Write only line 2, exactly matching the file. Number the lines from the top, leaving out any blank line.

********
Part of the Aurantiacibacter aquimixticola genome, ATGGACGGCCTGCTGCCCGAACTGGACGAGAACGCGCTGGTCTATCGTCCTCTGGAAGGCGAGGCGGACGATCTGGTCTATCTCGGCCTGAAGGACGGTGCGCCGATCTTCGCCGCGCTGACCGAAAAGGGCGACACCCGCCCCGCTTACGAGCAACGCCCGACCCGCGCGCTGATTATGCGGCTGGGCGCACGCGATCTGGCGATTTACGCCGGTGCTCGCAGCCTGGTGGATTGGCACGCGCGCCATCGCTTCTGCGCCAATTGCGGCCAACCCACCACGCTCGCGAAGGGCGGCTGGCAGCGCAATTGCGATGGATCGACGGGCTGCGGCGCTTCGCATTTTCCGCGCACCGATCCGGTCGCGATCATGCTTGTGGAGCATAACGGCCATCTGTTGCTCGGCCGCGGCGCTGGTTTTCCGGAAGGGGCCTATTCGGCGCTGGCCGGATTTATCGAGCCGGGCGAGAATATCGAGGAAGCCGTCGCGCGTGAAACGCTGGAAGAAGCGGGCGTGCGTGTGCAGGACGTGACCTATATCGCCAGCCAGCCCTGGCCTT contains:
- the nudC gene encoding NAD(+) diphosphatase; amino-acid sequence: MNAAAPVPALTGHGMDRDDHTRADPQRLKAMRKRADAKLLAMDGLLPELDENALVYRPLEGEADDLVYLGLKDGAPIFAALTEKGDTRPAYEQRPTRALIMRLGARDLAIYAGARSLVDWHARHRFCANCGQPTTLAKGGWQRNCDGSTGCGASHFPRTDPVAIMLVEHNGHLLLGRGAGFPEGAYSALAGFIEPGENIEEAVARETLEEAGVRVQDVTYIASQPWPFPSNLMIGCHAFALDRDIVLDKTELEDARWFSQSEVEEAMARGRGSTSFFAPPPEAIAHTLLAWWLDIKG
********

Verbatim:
- the nudC gene encoding NAD(+) diphosphatase; amino-acid sequence: MNAAAPVPALTGHGMDRDDHTRADPQRLKAMRKRADAKLLAMDGLLPELDENALVYRPLEGEADDLVYLGLKDGAPIFAALTEKGDTRPAYEQRPTRALIMRLGARDLAIYAGARSLVDWHARHRFCANCGQPTTLAKGGWQRNCDGSTGCGASHFPRTDPVAIMLVEHNGHLLLGRGAGFPEGAYSALAGFIEPGENIEEAVARETLEEAGVRVQDVTYIASQPWPFPSNLMIGCHAFALDRDIVLDKTELEDARWFSQSEVEEAMARGRGSTSFFAPPPEAIAHTLLAWWLDIKG